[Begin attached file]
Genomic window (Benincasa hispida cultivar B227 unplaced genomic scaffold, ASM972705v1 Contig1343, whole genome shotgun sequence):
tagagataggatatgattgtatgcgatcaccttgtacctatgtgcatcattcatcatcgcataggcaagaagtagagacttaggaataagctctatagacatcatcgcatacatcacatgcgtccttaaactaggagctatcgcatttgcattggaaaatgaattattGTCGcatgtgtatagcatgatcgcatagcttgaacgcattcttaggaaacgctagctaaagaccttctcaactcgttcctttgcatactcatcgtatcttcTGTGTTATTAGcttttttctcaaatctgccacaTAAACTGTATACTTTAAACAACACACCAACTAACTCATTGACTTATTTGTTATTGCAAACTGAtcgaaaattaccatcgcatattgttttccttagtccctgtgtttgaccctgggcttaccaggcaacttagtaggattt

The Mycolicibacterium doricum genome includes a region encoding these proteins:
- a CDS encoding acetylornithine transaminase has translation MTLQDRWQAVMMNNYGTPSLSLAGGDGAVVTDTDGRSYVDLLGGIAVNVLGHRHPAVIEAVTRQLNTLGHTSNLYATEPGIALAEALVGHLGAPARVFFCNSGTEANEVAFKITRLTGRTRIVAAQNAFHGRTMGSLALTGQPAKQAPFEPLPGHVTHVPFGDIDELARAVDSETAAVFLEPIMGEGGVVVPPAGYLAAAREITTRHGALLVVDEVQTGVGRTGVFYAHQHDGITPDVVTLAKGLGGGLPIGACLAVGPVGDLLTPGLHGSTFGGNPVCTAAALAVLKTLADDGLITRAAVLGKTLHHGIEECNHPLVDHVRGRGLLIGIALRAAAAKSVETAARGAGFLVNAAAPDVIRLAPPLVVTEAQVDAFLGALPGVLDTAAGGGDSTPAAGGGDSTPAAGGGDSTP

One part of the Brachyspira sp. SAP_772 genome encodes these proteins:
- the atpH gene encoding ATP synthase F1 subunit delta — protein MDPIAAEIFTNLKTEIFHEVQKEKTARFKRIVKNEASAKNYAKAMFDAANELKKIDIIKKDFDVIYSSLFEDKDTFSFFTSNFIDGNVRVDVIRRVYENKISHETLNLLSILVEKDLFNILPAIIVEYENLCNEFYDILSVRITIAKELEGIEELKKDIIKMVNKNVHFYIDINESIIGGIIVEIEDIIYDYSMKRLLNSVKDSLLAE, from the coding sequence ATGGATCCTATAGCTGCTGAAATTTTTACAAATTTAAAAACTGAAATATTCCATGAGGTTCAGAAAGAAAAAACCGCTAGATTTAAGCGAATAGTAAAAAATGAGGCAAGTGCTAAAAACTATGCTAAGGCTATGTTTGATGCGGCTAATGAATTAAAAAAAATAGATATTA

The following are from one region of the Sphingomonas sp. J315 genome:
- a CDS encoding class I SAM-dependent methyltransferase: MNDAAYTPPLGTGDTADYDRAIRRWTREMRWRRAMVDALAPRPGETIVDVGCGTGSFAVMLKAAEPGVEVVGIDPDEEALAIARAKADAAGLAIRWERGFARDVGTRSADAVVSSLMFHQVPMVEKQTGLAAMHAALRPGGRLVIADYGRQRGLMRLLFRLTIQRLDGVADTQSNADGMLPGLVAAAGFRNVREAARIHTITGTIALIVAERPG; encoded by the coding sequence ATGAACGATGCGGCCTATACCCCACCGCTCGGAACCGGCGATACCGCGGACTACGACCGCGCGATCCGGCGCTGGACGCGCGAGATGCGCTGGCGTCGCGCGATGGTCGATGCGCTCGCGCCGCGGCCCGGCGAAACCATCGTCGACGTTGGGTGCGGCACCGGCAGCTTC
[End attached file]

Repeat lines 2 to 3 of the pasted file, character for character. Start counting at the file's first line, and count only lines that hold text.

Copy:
tagagataggatatgattgtatgcgatcaccttgtacctatgtgcatcattcatcatcgcataggcaagaagtagagacttaggaataagctctatagacatcatcgcatacatcacatgcgtccttaaactaggagctatcgcatttgcattggaaaatgaattattGTCGcatgtgtatagcatgatcgcatagcttgaacgcattcttaggaaacgctagctaaagaccttctcaactcgttcctttgcatactcatcgtatcttcTGTGTTATTAGcttttttctcaaatctgccacaTAAACTGTATACTTTAAACAACACACCAACTAACTCATTGACTTATTTGTTATTGCAAACTGAtcgaaaattaccatcgcatattgttttccttagtccctgtgtttgaccctgggcttaccaggcaacttagtaggattt

The Mycolicibacterium doricum genome includes a region encoding these proteins: